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non-vaxxed child gets VPD - parent goes to media about "regretting decision not to vax" - does...

post #1 of 53
Thread Starter 

I feel a little callous for admitting this  bag.gif, but is anyone else annoyed by stories of  children who came down with a VAD - which caused their parents to have a complete turn-around on their beliefs - and induced them to go to the media and tell everyone they need to vax and they were duped by non-vaxxers? 

 

The vast majority of sel/delayed and non-vaxxers I know IRL and online devote a great amount of time to researching both vaccine and diseases.  

 

I don't think my child coming down with diptheria or tetanus or whatever would cause me to think I had been duped by non-vaxxers.  For goodness sake - I know the stats on the prevalence of those diseases, if my child come down with a VAD, I will know it is just bad luck. 

post #2 of 53

Yes, and I see it in homebirthers too. Life is not inherintly safe. There are risks and benefits to every decision we make for ourselves and our children. Take personally responsibility for yourselves and do more than watch BoBB before hiring your midwife, understand the risks vs benefits and how your emergency plan would unfold.  

 

Same with vaxxes. Take time to consider what your child having a vpd would look like and weigh that against what you concerns you about vaxxes.

post #3 of 53

It wasn't "bad luck" that I got pertussis. Or rather it was, and yet not a rare, unbelievable thing to have happen. Having my newborn contract it was terrible luck, but considering he was exposed to someone (me) on Day 1 of life again not something that is shocking. You act as though it will be only "bad luck" and not something that can be predicted.

 

Forgive me if I sound upset but I am. This is offensive. I do regret my decision. Why is it not OK for me to say that, and say it loudly when people loudly proclaim they regret vaccinating all the time even for reaction that are mild and mean nothing more than an immune response is happening, or when there has been no reaction at all.

 

You THINK you'd not be upset and regret your decision. I wouldn't wish having a permanently lung damaged child on anyone, ever, and so I hope you never ever know what you're talking about here. And my newborn? He lived. Considering the abysmal statistics he faced when he contracted symptomatic pertussis after Day 1 exposure that is good luck. Good luck and modern medicine for the win.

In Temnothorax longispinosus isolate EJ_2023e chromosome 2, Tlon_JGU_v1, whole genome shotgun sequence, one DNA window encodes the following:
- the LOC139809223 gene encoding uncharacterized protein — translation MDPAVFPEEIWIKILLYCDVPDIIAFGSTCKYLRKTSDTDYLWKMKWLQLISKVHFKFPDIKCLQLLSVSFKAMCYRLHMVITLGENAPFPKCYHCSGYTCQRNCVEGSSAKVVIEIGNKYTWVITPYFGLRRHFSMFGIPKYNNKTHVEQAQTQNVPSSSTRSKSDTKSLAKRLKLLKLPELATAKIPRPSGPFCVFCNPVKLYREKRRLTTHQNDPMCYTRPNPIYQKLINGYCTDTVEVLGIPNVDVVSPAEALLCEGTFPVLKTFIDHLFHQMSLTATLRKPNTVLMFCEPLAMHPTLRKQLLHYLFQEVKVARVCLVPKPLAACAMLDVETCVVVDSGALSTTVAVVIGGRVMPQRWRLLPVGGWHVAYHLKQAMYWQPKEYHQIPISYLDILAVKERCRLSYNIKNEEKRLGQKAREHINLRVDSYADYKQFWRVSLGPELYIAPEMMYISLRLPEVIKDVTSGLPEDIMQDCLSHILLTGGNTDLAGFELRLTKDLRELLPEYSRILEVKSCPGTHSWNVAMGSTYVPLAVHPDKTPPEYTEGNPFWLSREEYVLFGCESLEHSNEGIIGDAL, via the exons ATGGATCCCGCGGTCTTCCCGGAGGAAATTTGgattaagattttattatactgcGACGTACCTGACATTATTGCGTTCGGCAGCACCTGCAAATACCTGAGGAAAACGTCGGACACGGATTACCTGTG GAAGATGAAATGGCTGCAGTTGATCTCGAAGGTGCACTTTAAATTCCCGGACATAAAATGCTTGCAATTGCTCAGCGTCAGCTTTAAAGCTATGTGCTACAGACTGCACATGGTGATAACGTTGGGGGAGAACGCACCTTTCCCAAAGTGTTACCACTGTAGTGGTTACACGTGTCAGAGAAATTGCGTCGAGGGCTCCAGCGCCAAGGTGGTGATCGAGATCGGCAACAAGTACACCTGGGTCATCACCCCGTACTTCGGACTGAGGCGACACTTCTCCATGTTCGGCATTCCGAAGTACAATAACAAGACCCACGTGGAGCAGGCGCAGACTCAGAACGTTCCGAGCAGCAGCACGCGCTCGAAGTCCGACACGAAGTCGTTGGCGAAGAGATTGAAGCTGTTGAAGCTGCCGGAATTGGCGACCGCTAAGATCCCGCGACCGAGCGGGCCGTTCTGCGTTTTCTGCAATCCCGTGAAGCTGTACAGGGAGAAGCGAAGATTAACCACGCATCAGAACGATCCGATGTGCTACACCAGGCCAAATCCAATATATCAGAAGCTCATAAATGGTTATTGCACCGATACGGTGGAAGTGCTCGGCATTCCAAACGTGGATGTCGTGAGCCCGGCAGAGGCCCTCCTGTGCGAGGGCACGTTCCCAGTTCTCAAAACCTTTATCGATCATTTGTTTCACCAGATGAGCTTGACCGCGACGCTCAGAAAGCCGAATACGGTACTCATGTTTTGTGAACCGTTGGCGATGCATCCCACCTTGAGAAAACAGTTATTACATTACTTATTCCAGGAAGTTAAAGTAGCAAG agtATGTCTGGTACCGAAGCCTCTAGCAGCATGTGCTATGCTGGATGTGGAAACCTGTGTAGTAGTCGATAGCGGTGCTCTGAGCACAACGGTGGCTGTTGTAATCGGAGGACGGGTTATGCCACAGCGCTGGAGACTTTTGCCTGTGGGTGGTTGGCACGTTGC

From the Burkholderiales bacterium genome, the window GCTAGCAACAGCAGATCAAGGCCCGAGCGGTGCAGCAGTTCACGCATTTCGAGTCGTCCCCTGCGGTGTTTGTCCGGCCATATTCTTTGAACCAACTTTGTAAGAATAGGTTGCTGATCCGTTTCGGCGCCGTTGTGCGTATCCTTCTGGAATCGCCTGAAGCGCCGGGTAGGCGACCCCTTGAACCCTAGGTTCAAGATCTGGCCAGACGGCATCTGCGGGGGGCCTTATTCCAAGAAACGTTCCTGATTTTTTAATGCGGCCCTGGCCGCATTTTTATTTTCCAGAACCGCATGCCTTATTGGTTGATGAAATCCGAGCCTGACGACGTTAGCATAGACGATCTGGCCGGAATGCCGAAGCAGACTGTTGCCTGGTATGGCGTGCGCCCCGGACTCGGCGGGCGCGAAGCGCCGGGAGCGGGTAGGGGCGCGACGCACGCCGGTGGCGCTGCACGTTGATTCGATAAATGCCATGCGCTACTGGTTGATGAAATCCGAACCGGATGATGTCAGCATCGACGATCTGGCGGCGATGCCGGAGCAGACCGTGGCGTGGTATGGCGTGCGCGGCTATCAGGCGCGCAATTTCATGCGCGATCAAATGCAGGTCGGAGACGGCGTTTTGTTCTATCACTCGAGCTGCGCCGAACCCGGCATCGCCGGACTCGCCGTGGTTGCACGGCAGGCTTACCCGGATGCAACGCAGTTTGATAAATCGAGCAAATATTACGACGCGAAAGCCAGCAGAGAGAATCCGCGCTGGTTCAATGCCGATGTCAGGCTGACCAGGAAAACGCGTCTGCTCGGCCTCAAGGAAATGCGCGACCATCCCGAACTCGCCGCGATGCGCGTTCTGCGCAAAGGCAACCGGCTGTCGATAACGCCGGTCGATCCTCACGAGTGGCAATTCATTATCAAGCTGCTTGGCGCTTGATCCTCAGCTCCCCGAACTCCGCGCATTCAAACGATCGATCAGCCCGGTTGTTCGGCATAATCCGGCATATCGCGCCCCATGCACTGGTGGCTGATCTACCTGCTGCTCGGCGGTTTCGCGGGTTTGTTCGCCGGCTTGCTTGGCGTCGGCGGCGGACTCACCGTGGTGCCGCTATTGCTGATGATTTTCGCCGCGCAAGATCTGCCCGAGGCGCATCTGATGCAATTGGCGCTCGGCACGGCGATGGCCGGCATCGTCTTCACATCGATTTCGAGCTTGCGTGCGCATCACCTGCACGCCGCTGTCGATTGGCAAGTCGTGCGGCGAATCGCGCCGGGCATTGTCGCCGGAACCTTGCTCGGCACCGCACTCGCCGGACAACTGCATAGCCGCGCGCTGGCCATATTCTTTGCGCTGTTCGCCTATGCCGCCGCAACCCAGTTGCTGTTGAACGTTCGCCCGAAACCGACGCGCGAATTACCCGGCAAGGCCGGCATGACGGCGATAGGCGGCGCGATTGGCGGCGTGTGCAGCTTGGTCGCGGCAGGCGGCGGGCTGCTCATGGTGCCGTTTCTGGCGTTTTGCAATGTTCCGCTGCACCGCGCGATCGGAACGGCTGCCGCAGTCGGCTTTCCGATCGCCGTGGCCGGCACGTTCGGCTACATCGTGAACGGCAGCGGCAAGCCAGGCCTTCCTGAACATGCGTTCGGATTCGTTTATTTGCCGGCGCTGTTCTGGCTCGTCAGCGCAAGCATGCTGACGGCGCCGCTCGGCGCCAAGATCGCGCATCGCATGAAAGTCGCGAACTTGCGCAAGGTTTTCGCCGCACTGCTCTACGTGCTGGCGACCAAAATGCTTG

Not being exposed at all or at least having less chance of contracting the disease by not being coughed around by someone with active pertussis because of having up to date on immunizations would have been better.

post #4 of 53
Quote:
Originally Posted by fruitfulmomma View Post

Yes, and I see it in homebirthers too. Life is not inherintly safe. There are risks and benefits to every decision we make for ourselves and our children. Take personally responsibility for yourselves and do more than watch BoBB before hiring your midwife, understand the risks vs benefits and how your emergency plan would unfold.  Take time to consider what your child having a vpd would look like and weigh that against what you concerns you about vaxxes.

 

That's great advice, in theory.

 

When you have biased information being passed along by a whole bunch of people in one place (ie MDC in this case) on either homebirth risks or VPD risks and vaccine risks it's a little bit more difficult to wade through especially since many people start out by asking for advice saying they don't know a lot about the given subject.

 

Telling someone that has risk factors to just trust their intuition and stay home is dangerous. Telling someone pertussis is no big deal and even if you do contract it sodium ascorbate cures it is dangerous. Both have been said here to people who admit they don't know enough to evaluate the answers they are being given. How very nice to give advice and then when a bad outcome happen say "Well you should have known to do more research". People are asking for help saying they don't know what is good research and are being presented with answers.

 

Also... until your child has one of these VPDs you can't really imagine. My middle child had best case scenario for symptomatic pertussis and I wish he'd never had to go through it.

post #5 of 53

Nm - this is in the i'm not vaxxing and i'd prefer not to start a debate.